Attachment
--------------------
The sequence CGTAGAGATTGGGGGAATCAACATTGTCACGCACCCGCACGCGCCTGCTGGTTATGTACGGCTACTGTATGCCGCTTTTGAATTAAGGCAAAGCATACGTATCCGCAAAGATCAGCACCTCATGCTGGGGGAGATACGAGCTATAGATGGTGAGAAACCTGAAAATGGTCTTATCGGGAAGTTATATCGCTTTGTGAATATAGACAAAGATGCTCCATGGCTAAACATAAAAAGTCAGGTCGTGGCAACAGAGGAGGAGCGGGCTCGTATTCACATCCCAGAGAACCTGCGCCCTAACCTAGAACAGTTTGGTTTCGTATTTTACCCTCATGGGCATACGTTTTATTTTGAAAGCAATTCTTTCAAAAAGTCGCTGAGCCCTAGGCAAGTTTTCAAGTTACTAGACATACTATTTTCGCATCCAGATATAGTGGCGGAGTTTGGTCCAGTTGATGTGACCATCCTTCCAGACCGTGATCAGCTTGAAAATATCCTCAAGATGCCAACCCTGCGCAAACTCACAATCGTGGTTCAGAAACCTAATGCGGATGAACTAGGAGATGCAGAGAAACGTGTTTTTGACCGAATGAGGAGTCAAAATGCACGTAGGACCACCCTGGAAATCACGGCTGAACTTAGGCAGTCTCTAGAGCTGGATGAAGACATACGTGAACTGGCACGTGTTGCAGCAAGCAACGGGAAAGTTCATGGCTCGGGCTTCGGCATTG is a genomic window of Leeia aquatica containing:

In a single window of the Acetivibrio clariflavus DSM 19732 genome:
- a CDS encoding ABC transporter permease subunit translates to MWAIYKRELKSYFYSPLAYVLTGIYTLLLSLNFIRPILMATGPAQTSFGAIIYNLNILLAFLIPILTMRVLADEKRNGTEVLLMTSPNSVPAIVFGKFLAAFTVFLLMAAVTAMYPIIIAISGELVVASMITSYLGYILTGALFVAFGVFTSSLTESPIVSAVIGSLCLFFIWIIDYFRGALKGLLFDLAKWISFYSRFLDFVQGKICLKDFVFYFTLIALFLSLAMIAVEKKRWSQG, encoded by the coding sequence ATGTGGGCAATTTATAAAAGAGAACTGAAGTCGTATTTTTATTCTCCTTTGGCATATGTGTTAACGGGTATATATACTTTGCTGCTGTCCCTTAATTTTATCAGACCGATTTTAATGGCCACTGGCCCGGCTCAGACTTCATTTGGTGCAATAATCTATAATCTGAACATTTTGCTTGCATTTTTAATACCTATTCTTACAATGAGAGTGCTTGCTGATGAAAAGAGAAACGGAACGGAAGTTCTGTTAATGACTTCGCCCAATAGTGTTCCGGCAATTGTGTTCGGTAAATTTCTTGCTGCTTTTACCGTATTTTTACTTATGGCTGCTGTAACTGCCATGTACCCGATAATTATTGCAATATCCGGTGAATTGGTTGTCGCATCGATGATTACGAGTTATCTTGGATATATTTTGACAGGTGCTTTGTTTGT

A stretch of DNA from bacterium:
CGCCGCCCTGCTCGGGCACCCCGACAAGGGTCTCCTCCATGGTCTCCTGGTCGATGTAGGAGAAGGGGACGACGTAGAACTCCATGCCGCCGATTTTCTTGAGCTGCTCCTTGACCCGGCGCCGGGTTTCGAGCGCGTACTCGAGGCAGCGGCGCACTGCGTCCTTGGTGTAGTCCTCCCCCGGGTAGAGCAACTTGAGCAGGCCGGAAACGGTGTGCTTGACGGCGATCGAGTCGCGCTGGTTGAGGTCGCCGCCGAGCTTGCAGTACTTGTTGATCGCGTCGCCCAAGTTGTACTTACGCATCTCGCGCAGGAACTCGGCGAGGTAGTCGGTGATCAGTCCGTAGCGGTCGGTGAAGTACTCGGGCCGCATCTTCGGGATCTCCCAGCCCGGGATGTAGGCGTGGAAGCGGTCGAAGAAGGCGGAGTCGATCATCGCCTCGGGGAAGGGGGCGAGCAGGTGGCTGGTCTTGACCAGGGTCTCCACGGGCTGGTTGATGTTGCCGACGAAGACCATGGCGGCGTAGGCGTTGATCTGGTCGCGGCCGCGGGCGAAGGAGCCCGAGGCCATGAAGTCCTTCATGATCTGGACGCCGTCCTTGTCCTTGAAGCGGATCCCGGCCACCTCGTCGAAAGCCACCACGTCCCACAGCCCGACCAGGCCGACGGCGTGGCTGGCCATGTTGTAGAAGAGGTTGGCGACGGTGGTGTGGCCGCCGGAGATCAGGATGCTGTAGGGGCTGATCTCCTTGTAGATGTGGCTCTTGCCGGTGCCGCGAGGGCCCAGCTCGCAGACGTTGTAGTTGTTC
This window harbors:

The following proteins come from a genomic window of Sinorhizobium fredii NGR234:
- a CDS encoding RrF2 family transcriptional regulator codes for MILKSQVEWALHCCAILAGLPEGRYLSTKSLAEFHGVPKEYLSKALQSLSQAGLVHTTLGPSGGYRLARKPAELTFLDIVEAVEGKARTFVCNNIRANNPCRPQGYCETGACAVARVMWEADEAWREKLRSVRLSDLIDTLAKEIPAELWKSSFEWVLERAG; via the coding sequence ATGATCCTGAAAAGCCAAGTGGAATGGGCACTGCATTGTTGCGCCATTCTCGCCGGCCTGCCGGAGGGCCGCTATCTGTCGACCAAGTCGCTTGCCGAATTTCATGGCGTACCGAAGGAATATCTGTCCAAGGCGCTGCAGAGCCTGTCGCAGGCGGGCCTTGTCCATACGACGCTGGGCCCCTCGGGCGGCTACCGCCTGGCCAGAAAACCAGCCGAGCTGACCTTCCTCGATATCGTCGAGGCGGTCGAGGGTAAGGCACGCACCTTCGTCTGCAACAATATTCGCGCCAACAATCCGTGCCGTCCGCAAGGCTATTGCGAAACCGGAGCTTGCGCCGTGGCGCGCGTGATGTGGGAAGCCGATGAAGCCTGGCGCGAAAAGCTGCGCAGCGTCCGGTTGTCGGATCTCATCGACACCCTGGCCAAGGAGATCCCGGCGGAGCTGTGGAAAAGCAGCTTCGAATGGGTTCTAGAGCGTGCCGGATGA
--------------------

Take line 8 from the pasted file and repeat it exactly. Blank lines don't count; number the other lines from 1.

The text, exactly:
- a CDS encoding RrF2 family transcriptional regulator codes for MILKSQVEWALHCCAILAGLPEGRYLSTKSLAEFHGVPKEYLSKALQSLSQAGLVHTTLGPSGGYRLARKPAELTFLDIVEAVEGKARTFVCNNIRANNPCRPQGYCETGACAVARVMWEADEAWREKLRSVRLSDLIDTLAKEIPAELWKSSFEWVLERAG; via the coding sequence ATGATCCTGAAAAGCCAAGTGGAATGGGCACTGCATTGTTGCGCCATTCTCGCCGGCCTGCCGGAGGGCCGCTATCTGTCGACCAAGTCGCTTGCCGAATTTCATGGCGTACCGAAGGAATATCTGTCCAAGGCGCTGCAGAGCCTGTCGCAGGCGGGCCTTGTCCATACGACGCTGGGCCCCTCGGGCGGCTACCGCCTGGCCAGAAAACCAGCCGAGCTGACCTTCCTCGATATCGTCGAGGCGGTCGAGGGTAAGGCACGCACCTTCGTCTGCAACAATATTCGCGCCAACAATCCGTGCCGTCCGCAAGGCTATTGCGAAACCGGAGCTTGCGCCGTGGCGCGCGTGATGTGGGAAGCCGATGAAGCCTGGCGCGAAAAGCTGCGCAGCGTCCGGTTGTCGGATCTCATCGACACCCTGGCCAAGGAGATCCCGGCGGAGCTGTGGAAAAGCAGCTTCGAATGGGTTCTAGAGCGTGCCGGATGA